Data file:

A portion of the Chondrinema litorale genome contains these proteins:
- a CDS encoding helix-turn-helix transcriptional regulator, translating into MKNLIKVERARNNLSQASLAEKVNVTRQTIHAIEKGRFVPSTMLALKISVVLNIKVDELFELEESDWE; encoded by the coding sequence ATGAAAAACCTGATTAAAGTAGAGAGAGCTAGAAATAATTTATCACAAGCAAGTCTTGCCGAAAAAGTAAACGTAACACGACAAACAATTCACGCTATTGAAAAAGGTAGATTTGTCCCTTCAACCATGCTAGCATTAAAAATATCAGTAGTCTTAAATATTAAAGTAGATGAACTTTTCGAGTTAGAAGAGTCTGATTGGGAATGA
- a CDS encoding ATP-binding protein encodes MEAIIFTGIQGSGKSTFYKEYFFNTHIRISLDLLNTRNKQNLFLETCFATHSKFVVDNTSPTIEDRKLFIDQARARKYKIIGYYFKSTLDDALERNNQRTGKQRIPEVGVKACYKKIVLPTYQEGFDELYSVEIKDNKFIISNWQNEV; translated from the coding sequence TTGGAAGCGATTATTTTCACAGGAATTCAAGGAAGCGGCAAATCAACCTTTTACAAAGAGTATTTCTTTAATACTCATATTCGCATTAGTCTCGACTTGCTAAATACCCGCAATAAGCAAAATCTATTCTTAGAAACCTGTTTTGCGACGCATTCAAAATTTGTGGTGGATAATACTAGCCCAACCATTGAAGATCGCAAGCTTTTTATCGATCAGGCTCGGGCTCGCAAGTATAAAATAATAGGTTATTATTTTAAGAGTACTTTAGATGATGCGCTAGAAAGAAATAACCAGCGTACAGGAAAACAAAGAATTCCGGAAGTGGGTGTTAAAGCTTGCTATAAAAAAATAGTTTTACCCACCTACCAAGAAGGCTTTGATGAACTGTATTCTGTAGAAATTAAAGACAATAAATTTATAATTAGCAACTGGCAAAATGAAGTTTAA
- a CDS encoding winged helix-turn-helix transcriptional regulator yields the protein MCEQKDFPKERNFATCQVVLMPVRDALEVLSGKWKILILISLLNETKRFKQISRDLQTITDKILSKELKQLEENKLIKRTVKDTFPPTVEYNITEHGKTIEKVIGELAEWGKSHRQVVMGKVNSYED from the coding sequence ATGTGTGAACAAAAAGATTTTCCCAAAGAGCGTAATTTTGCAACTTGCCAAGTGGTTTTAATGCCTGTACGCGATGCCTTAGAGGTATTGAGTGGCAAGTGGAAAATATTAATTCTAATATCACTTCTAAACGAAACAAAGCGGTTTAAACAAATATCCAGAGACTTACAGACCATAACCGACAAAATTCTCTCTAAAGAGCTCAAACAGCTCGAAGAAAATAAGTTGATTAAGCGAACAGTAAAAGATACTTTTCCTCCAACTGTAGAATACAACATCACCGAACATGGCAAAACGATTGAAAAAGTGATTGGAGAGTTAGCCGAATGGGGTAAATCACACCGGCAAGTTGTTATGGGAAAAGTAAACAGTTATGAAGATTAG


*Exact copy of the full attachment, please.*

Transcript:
A portion of the Chondrinema litorale genome contains these proteins:
- a CDS encoding helix-turn-helix transcriptional regulator, translating into MKNLIKVERARNNLSQASLAEKVNVTRQTIHAIEKGRFVPSTMLALKISVVLNIKVDELFELEESDWE; encoded by the coding sequence ATGAAAAACCTGATTAAAGTAGAGAGAGCTAGAAATAATTTATCACAAGCAAGTCTTGCCGAAAAAGTAAACGTAACACGACAAACAATTCACGCTATTGAAAAAGGTAGATTTGTCCCTTCAACCATGCTAGCATTAAAAATATCAGTAGTCTTAAATATTAAAGTAGATGAACTTTTCGAGTTAGAAGAGTCTGATTGGGAATGA
- a CDS encoding ATP-binding protein encodes MEAIIFTGIQGSGKSTFYKEYFFNTHIRISLDLLNTRNKQNLFLETCFATHSKFVVDNTSPTIEDRKLFIDQARARKYKIIGYYFKSTLDDALERNNQRTGKQRIPEVGVKACYKKIVLPTYQEGFDELYSVEIKDNKFIISNWQNEV; translated from the coding sequence TTGGAAGCGATTATTTTCACAGGAATTCAAGGAAGCGGCAAATCAACCTTTTACAAAGAGTATTTCTTTAATACTCATATTCGCATTAGTCTCGACTTGCTAAATACCCGCAATAAGCAAAATCTATTCTTAGAAACCTGTTTTGCGACGCATTCAAAATTTGTGGTGGATAATACTAGCCCAACCATTGAAGATCGCAAGCTTTTTATCGATCAGGCTCGGGCTCGCAAGTATAAAATAATAGGTTATTATTTTAAGAGTACTTTAGATGATGCGCTAGAAAGAAATAACCAGCGTACAGGAAAACAAAGAATTCCGGAAGTGGGTGTTAAAGCTTGCTATAAAAAAATAGTTTTACCCACCTACCAAGAAGGCTTTGATGAACTGTATTCTGTAGAAATTAAAGACAATAAATTTATAATTAGCAACTGGCAAAATGAAGTTTAA
- a CDS encoding winged helix-turn-helix transcriptional regulator yields the protein MCEQKDFPKERNFATCQVVLMPVRDALEVLSGKWKILILISLLNETKRFKQISRDLQTITDKILSKELKQLEENKLIKRTVKDTFPPTVEYNITEHGKTIEKVIGELAEWGKSHRQVVMGKVNSYED from the coding sequence ATGTGTGAACAAAAAGATTTTCCCAAAGAGCGTAATTTTGCAACTTGCCAAGTGGTTTTAATGCCTGTACGCGATGCCTTAGAGGTATTGAGTGGCAAGTGGAAAATATTAATTCTAATATCACTTCTAAACGAAACAAAGCGGTTTAAACAAATATCCAGAGACTTACAGACCATAACCGACAAAATTCTCTCTAAAGAGCTCAAACAGCTCGAAGAAAATAAGTTGATTAAGCGAACAGTAAAAGATACTTTTCCTCCAACTGTAGAATACAACATCACCGAACATGGCAAAACGATTGAAAAAGTGATTGGAGAGTTAGCCGAATGGGGTAAATCACACCGGCAAGTTGTTATGGGAAAAGTAAACAGTTATGAAGATTAG